We will review modern experiments on coherent control of electrons, neutrons, atoms, molecules and nanoparticles.
When: Monday, 9:00 - 10:30
Lecturer(s): Markus Arndt
Atom interferometry for metrology and precision measurements, Molecule interferometry, Precision spectroscopy, Ion trap based precision experiments, Advances in clock physics.
When: Tuesday, 13:30 - 15:00
Lecturer(s): Borivoje Dakic
Presentation and discussion on modern topics in quantum information.
When: Wednesday, 16:00 - 17:30
Lecturer(s): Thomas Nikolai Kiesel, Mario Arnolfo Ciampini
On the mesoscopic level, thermodynamic engines need to operate in a completely different regime than their well-known macroscopic counterparts. Investigating these new concepts is part of the broader field of stochastic and quantum thermodynamics. The goal of this course is to provide the underlying principles of this field. It will enable you to understand some of its open questions and current literature. The course will put an emphasis on connecting the theoretical concepts with state-of-the-art experiments.
Tuesday, 10:30 - 12:00
Friday, 13:00 - 13:45
Where: Kurt-Gödel-HS, Boltzmanngasse 5, ground floor (1090 Vienna)
Lecturer(s): Beatrix Hiesmayr
This event gives an introduction to quantum information theory mainly from the theoretical point of view but with relations to experimental feasibility. Any formidable Quantum Computer will take advantage of superposition and entanglement which are the focus of the course. In detail, you will learn about geometrical representations of the state space of two-level systems (qubits) and higher-level systems (qutrits/qudits) and systems containing more than two particles; about classification and detection of entanglement in bipartite and multipartite systems; what different kinds of information quantum systems offer compared to classical systems; about a magic state space allowing to understand applications of quantum information theory such as Bell inequalities, distillation or teleportation or quantum algorithms, you will learn about how to address detection of entanglement via powerful frameworks and their experimentally feasibility for bipartite and multipartite systems. All this are key ingredients for quantum computing and quantum machine learning which will be also discussed. Method: lectures, problem solving problems within the class and for homework. Depending on the wish of the students it will be either in English or German.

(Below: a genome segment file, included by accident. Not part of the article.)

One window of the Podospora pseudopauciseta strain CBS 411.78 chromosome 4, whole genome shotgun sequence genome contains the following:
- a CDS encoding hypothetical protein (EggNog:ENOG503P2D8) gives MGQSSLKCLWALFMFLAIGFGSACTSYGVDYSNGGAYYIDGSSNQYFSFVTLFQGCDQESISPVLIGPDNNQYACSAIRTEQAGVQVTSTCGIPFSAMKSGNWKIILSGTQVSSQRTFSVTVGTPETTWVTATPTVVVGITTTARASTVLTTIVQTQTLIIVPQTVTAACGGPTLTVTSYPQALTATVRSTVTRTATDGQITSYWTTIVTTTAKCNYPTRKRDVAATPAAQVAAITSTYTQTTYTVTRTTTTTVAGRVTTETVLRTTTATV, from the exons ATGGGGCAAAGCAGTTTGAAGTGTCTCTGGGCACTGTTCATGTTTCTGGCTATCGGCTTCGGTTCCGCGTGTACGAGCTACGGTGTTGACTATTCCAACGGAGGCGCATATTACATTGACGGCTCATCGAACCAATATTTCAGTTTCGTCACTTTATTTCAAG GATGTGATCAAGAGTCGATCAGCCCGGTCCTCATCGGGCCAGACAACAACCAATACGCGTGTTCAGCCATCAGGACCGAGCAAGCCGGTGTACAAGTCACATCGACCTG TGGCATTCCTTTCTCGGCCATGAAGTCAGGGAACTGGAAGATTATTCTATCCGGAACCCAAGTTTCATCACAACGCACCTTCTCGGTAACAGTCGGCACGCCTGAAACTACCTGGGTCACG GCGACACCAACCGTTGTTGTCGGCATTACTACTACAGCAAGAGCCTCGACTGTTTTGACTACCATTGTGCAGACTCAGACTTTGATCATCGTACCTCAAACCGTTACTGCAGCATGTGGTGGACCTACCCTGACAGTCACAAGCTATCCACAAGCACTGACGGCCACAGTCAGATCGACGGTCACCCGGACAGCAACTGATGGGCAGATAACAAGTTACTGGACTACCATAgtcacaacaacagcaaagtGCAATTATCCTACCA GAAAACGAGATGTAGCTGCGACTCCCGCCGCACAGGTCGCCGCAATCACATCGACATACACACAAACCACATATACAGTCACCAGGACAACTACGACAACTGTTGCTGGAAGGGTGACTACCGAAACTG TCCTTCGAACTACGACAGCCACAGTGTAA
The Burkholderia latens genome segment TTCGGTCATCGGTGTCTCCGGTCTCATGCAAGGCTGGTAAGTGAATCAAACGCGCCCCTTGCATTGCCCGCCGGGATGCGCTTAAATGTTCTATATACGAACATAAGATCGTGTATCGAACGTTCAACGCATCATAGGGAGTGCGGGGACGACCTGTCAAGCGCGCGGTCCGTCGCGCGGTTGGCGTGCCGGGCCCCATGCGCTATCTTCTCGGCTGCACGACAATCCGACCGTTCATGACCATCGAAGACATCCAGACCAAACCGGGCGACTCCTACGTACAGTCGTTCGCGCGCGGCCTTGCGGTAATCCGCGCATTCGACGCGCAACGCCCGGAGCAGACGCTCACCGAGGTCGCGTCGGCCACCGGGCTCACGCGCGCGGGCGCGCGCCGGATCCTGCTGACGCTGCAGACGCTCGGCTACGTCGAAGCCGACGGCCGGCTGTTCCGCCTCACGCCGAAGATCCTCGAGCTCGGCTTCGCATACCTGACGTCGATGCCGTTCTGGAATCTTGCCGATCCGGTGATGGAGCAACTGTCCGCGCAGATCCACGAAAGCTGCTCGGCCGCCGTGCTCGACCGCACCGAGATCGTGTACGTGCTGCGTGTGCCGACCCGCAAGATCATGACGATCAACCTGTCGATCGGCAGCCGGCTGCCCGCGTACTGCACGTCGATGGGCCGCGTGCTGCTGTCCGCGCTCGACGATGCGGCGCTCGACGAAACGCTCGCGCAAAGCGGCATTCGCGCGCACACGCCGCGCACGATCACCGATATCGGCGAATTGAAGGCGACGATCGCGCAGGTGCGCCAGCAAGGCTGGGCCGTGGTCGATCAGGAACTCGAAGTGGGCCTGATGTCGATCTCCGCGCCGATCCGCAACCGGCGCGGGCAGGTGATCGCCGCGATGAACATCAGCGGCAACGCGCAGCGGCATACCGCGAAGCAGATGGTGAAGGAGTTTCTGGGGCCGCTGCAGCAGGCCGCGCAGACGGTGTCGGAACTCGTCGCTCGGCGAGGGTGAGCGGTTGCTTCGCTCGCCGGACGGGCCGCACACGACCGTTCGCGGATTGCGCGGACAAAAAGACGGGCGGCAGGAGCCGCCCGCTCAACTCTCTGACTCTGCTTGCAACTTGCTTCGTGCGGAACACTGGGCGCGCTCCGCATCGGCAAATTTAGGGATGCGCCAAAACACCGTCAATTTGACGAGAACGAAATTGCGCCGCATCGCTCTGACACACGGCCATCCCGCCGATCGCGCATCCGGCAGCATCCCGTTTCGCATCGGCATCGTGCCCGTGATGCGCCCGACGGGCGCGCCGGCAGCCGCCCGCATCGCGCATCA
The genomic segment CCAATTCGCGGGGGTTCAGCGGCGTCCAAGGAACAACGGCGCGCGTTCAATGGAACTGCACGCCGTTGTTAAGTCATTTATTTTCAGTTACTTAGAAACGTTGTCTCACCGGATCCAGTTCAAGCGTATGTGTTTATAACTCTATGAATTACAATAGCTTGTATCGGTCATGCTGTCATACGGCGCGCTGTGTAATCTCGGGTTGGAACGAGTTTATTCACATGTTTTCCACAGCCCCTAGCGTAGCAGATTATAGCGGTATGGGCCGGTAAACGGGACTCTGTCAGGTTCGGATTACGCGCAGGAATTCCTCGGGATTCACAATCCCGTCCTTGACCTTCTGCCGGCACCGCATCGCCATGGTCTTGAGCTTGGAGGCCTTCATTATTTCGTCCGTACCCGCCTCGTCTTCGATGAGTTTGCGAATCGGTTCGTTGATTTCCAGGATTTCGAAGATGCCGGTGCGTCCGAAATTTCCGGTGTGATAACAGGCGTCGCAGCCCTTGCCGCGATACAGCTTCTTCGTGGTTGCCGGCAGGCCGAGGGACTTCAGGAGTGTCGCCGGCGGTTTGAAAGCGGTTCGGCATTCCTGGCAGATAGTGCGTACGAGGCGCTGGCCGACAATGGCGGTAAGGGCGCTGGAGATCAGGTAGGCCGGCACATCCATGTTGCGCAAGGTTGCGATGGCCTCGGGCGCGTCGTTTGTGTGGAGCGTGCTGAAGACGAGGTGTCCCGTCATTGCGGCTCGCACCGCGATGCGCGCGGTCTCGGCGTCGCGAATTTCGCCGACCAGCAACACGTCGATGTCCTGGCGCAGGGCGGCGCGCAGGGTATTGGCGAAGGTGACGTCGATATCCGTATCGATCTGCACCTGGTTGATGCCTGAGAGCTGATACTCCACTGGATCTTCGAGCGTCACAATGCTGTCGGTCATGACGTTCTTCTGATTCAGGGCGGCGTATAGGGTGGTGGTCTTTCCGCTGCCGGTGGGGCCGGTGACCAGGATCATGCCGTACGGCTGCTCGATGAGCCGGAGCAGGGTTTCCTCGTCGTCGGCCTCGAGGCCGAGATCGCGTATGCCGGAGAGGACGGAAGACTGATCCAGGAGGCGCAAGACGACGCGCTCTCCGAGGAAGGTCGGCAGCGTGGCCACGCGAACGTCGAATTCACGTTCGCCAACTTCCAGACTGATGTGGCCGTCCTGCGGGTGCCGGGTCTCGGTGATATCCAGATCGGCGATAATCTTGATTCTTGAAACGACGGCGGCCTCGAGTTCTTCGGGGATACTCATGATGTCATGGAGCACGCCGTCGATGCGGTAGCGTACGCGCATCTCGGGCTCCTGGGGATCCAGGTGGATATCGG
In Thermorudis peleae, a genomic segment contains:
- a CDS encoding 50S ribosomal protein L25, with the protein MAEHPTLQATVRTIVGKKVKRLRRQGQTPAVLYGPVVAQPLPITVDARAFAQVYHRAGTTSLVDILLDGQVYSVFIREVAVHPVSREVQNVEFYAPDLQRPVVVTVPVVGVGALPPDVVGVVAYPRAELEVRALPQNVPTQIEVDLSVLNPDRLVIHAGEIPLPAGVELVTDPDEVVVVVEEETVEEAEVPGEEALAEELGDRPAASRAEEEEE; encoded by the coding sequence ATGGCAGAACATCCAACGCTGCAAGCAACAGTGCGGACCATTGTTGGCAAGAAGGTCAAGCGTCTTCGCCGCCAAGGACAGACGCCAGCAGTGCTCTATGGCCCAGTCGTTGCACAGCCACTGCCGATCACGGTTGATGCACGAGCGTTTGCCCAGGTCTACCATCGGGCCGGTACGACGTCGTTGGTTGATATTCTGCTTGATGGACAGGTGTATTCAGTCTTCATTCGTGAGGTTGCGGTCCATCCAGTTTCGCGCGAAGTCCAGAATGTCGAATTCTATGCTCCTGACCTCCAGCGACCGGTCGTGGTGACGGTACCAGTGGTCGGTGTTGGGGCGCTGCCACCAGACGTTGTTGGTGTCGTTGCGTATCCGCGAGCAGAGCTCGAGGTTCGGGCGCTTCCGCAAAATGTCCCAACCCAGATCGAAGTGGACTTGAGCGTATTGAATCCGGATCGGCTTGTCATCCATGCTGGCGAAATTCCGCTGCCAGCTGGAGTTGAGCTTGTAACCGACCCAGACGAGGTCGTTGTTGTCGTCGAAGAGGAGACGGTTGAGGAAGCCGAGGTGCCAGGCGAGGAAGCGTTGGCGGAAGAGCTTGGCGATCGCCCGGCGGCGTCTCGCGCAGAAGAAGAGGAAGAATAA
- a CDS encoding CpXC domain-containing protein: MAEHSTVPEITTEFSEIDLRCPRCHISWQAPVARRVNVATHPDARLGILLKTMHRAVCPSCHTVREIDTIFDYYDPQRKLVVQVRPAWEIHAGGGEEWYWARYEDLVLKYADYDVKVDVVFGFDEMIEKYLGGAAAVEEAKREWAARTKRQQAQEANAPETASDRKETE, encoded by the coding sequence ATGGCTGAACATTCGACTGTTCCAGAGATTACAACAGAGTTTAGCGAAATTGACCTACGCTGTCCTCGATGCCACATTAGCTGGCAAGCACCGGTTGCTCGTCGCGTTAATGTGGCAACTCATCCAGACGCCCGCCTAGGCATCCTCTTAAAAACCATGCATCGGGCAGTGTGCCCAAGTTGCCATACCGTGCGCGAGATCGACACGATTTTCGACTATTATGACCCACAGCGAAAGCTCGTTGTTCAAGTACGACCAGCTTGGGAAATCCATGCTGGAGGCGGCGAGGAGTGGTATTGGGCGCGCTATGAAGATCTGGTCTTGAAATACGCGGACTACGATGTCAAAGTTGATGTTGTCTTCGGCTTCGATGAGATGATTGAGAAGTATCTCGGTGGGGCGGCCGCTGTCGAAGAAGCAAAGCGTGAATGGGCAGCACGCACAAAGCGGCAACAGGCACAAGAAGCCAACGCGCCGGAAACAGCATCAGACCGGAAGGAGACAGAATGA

When: Monday, 8:30 - 10:45
Where: Ernst-Mach-HS, Boltzmanngasse 5, 2nd floor (1090 Vienna)
Lecturer(s): Philip Walther, Mario Arnolfo Ciampini, Uros Delic, Yaakov Fein, Aisling Johnson, Manuel Reisenbauer, Lee Arthur Rozema, Michael Trupke
Setup of a source for entangled photon pairs – Violation of Bell’s inequality – non-classical two-photon interference (Hong-Ou-Mandel effect) – Encoding of quantum information – optical quantum computer gates – sources and detectors for molecular optics – experimental molecule interference – Experiments using Nitrogen-Vacancies in diamond or, alternatively radiation pressure experiments. The insights and content of this course will be made accessible via experiments. Experiments are done in groups of 2 students and require 2 weeks of full-time work.
When: Monday, 30th of November, 11:30